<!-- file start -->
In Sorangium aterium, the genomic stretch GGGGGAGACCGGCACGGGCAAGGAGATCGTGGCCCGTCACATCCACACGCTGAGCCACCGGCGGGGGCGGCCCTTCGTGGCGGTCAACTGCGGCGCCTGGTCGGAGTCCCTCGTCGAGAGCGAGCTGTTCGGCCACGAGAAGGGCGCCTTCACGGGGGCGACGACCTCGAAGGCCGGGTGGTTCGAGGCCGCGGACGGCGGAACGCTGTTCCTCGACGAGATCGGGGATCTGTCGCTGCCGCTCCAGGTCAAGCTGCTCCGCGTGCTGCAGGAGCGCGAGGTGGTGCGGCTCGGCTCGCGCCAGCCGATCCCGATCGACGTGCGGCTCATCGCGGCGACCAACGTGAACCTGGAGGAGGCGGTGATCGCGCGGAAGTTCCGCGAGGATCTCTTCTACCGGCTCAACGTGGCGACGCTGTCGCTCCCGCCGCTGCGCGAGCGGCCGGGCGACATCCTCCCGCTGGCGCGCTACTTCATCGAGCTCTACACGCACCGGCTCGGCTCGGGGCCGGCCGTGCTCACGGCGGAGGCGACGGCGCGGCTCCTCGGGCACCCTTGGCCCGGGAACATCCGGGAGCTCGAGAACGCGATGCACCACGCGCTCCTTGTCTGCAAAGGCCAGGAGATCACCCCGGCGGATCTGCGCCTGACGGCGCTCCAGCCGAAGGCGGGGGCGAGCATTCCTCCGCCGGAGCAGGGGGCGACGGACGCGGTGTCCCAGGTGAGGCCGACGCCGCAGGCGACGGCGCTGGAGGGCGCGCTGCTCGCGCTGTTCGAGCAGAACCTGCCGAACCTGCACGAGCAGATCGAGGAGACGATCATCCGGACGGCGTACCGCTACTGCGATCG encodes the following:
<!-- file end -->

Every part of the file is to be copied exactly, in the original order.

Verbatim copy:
In Sorangium aterium, the genomic stretch GGGGGAGACCGGCACGGGCAAGGAGATCGTGGCCCGTCACATCCACACGCTGAGCCACCGGCGGGGGCGGCCCTTCGTGGCGGTCAACTGCGGCGCCTGGTCGGAGTCCCTCGTCGAGAGCGAGCTGTTCGGCCACGAGAAGGGCGCCTTCACGGGGGCGACGACCTCGAAGGCCGGGTGGTTCGAGGCCGCGGACGGCGGAACGCTGTTCCTCGACGAGATCGGGGATCTGTCGCTGCCGCTCCAGGTCAAGCTGCTCCGCGTGCTGCAGGAGCGCGAGGTGGTGCGGCTCGGCTCGCGCCAGCCGATCCCGATCGACGTGCGGCTCATCGCGGCGACCAACGTGAACCTGGAGGAGGCGGTGATCGCGCGGAAGTTCCGCGAGGATCTCTTCTACCGGCTCAACGTGGCGACGCTGTCGCTCCCGCCGCTGCGCGAGCGGCCGGGCGACATCCTCCCGCTGGCGCGCTACTTCATCGAGCTCTACACGCACCGGCTCGGCTCGGGGCCGGCCGTGCTCACGGCGGAGGCGACGGCGCGGCTCCTCGGGCACCCTTGGCCCGGGAACATCCGGGAGCTCGAGAACGCGATGCACCACGCGCTCCTTGTCTGCAAAGGCCAGGAGATCACCCCGGCGGATCTGCGCCTGACGGCGCTCCAGCCGAAGGCGGGGGCGAGCATTCCTCCGCCGGAGCAGGGGGCGACGGACGCGGTGTCCCAGGTGAGGCCGACGCCGCAGGCGACGGCGCTGGAGGGCGCGCTGCTCGCGCTGTTCGAGCAGAACCTGCCGAACCTGCACGAGCAGATCGAGGAGACGATCATCCGGACGGCGTACCGCTACTGCGATCG encodes the following: